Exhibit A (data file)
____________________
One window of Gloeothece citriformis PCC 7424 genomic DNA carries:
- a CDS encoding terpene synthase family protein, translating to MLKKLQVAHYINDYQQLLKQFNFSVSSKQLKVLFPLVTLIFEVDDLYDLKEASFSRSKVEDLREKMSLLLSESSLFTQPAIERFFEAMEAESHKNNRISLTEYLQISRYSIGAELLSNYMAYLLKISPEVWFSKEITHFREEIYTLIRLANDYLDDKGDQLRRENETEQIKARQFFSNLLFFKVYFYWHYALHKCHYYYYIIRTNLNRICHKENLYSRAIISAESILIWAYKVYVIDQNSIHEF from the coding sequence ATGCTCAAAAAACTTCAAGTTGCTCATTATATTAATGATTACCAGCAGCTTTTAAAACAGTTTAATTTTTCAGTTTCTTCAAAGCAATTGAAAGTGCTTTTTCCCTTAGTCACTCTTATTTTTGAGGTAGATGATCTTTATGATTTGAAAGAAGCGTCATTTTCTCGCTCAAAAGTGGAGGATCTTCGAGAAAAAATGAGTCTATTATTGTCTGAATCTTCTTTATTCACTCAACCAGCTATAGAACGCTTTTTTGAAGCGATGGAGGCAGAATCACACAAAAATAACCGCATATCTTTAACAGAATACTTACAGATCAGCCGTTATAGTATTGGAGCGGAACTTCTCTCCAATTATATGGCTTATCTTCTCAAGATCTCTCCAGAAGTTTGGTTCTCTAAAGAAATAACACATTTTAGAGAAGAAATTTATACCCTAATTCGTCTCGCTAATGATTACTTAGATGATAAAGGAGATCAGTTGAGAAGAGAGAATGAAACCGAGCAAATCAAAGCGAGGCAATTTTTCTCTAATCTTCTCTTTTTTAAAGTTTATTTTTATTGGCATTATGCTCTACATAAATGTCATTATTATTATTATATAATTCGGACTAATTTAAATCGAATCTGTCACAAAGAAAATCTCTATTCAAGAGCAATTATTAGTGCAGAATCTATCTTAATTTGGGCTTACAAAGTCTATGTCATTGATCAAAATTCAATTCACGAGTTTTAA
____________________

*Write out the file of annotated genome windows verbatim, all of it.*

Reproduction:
One window of Gloeothece citriformis PCC 7424 genomic DNA carries:
- a CDS encoding terpene synthase family protein, translating to MLKKLQVAHYINDYQQLLKQFNFSVSSKQLKVLFPLVTLIFEVDDLYDLKEASFSRSKVEDLREKMSLLLSESSLFTQPAIERFFEAMEAESHKNNRISLTEYLQISRYSIGAELLSNYMAYLLKISPEVWFSKEITHFREEIYTLIRLANDYLDDKGDQLRRENETEQIKARQFFSNLLFFKVYFYWHYALHKCHYYYYIIRTNLNRICHKENLYSRAIISAESILIWAYKVYVIDQNSIHEF from the coding sequence ATGCTCAAAAAACTTCAAGTTGCTCATTATATTAATGATTACCAGCAGCTTTTAAAACAGTTTAATTTTTCAGTTTCTTCAAAGCAATTGAAAGTGCTTTTTCCCTTAGTCACTCTTATTTTTGAGGTAGATGATCTTTATGATTTGAAAGAAGCGTCATTTTCTCGCTCAAAAGTGGAGGATCTTCGAGAAAAAATGAGTCTATTATTGTCTGAATCTTCTTTATTCACTCAACCAGCTATAGAACGCTTTTTTGAAGCGATGGAGGCAGAATCACACAAAAATAACCGCATATCTTTAACAGAATACTTACAGATCAGCCGTTATAGTATTGGAGCGGAACTTCTCTCCAATTATATGGCTTATCTTCTCAAGATCTCTCCAGAAGTTTGGTTCTCTAAAGAAATAACACATTTTAGAGAAGAAATTTATACCCTAATTCGTCTCGCTAATGATTACTTAGATGATAAAGGAGATCAGTTGAGAAGAGAGAATGAAACCGAGCAAATCAAAGCGAGGCAATTTTTCTCTAATCTTCTCTTTTTTAAAGTTTATTTTTATTGGCATTATGCTCTACATAAATGTCATTATTATTATTATATAATTCGGACTAATTTAAATCGAATCTGTCACAAAGAAAATCTCTATTCAAGAGCAATTATTAGTGCAGAATCTATCTTAATTTGGGCTTACAAAGTCTATGTCATTGATCAAAATTCAATTCACGAGTTTTAA